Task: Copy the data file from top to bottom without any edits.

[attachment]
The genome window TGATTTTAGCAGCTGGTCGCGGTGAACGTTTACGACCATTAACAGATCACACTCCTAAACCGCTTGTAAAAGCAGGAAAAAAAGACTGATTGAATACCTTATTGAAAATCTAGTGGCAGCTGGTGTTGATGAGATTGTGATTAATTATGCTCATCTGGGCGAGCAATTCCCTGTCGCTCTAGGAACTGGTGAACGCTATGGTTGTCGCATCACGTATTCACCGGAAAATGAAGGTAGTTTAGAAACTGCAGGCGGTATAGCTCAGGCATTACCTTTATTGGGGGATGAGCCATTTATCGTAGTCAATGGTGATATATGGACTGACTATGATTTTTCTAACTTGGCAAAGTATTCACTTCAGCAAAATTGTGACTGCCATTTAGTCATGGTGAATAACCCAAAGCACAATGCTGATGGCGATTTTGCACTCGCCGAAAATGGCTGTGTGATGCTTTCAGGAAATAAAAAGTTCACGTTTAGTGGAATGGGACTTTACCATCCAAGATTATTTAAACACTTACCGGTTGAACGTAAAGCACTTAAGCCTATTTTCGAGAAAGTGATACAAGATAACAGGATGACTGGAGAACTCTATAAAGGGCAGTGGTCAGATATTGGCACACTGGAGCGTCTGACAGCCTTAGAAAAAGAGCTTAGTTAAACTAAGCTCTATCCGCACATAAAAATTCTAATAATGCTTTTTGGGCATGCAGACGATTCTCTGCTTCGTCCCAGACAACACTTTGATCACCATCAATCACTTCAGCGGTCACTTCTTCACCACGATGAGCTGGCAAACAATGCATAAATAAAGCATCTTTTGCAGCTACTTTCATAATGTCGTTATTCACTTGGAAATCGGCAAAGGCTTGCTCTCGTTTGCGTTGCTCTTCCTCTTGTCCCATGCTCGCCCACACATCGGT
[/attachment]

The genome window TGATTTTAGCAGCTGGTCGCGGTGAACGTTTACGACCATTAACAGATCACACTCCTAAACCGCTTGTAAAAGCAGGAAAAAAAGACTGATTGAATACCTTATTGAAAATCTAGTGGCAGCTGGTGTTGATGAGATTGTGATTAATTATGCTCATCTGGGCGAGCAATTCCCTGTCGCTCTAGGAACTGGTGAACGCTATGGTTGTCGCATCACGTATTCACCGGAAAATGAAGGTAGTTTAGAAACTGCAGGCGGTATAGCTCAGGCATTACCTTTATTGGGGGATGAGCCATTTATCGTAGTCAATGGTGATATATGGACTGACTATGATTTTTCTAACTTGGCAAAGTATTCACTTCAGCAAAATTGTGACTGCCATTTAGTCATGGTGAATAACCCAAAGCACAATGCTGATGGCGATTTTGCACTCGCCGAAAATGGCTGTGTGATGCTTTCAGGAAATAAAAAGTTCACGTTTAGTGGAATGGGACTTTACCATCCAAGATTATTTAAACACTTACCGGTTGAACGTAAAGCACTTAAGCCTATTTTCGAGAAAGTGATACAAGATAACAGGATGACTGGAGAACTCTATAAAGGGCAGTGGTCAGATATTGGCACACTGGAGCGTCTGACAGCCTTAGAAAAAGAGCTTAGTTAAACTAAGCTCTATCCGCACATAAAAATTCTAATAATGCTTTTTGGGCATGCAGACGATTCTCTGCTTCGTCCCAGACAACACTTTGATCACCATCAATCACTTCAGCGGTCACTTCTTCACCACGATGAGCTGGCAAACAATGCATAAATAAAGCATCTTTTGCAGCTACTTTCATAATGTCGTTATTCACTTGGAAATCGGCAAAGGCTTGCTCTCGTTTGCGTTGCTCTTCCTCTTGTCCCATGCTCGCCCACACATCGGT